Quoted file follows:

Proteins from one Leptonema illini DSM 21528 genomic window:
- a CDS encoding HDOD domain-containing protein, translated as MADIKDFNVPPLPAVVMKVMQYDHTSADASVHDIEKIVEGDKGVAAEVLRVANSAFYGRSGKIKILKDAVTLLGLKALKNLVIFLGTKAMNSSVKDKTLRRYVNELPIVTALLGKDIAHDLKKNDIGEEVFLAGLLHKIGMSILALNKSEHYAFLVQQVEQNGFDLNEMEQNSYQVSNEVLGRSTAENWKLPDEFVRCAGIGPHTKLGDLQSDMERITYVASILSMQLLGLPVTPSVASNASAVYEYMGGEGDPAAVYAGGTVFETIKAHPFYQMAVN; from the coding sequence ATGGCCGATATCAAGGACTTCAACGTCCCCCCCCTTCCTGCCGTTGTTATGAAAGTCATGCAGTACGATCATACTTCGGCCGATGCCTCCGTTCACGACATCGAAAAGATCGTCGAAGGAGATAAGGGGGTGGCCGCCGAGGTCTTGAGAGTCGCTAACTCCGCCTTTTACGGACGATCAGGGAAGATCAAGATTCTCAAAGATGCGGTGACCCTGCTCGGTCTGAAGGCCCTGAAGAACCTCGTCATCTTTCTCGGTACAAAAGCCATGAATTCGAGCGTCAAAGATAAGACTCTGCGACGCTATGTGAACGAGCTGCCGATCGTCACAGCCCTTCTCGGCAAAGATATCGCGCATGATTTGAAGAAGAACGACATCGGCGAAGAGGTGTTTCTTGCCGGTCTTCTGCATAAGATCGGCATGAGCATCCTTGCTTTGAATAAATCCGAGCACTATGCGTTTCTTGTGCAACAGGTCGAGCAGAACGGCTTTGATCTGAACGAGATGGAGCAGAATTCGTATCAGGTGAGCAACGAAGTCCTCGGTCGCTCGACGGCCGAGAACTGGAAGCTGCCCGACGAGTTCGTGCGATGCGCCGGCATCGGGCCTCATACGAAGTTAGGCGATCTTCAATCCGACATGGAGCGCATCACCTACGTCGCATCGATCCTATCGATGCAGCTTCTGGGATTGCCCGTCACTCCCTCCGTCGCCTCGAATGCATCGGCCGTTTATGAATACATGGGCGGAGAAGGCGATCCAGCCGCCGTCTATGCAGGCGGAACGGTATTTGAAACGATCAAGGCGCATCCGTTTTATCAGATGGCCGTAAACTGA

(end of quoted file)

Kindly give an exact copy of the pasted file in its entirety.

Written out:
Proteins from one Leptonema illini DSM 21528 genomic window:
- a CDS encoding HDOD domain-containing protein, translated as MADIKDFNVPPLPAVVMKVMQYDHTSADASVHDIEKIVEGDKGVAAEVLRVANSAFYGRSGKIKILKDAVTLLGLKALKNLVIFLGTKAMNSSVKDKTLRRYVNELPIVTALLGKDIAHDLKKNDIGEEVFLAGLLHKIGMSILALNKSEHYAFLVQQVEQNGFDLNEMEQNSYQVSNEVLGRSTAENWKLPDEFVRCAGIGPHTKLGDLQSDMERITYVASILSMQLLGLPVTPSVASNASAVYEYMGGEGDPAAVYAGGTVFETIKAHPFYQMAVN; from the coding sequence ATGGCCGATATCAAGGACTTCAACGTCCCCCCCCTTCCTGCCGTTGTTATGAAAGTCATGCAGTACGATCATACTTCGGCCGATGCCTCCGTTCACGACATCGAAAAGATCGTCGAAGGAGATAAGGGGGTGGCCGCCGAGGTCTTGAGAGTCGCTAACTCCGCCTTTTACGGACGATCAGGGAAGATCAAGATTCTCAAAGATGCGGTGACCCTGCTCGGTCTGAAGGCCCTGAAGAACCTCGTCATCTTTCTCGGTACAAAAGCCATGAATTCGAGCGTCAAAGATAAGACTCTGCGACGCTATGTGAACGAGCTGCCGATCGTCACAGCCCTTCTCGGCAAAGATATCGCGCATGATTTGAAGAAGAACGACATCGGCGAAGAGGTGTTTCTTGCCGGTCTTCTGCATAAGATCGGCATGAGCATCCTTGCTTTGAATAAATCCGAGCACTATGCGTTTCTTGTGCAACAGGTCGAGCAGAACGGCTTTGATCTGAACGAGATGGAGCAGAATTCGTATCAGGTGAGCAACGAAGTCCTCGGTCGCTCGACGGCCGAGAACTGGAAGCTGCCCGACGAGTTCGTGCGATGCGCCGGCATCGGGCCTCATACGAAGTTAGGCGATCTTCAATCCGACATGGAGCGCATCACCTACGTCGCATCGATCCTATCGATGCAGCTTCTGGGATTGCCCGTCACTCCCTCCGTCGCCTCGAATGCATCGGCCGTTTATGAATACATGGGCGGAGAAGGCGATCCAGCCGCCGTCTATGCAGGCGGAACGGTATTTGAAACGATCAAGGCGCATCCGTTTTATCAGATGGCCGTAAACTGA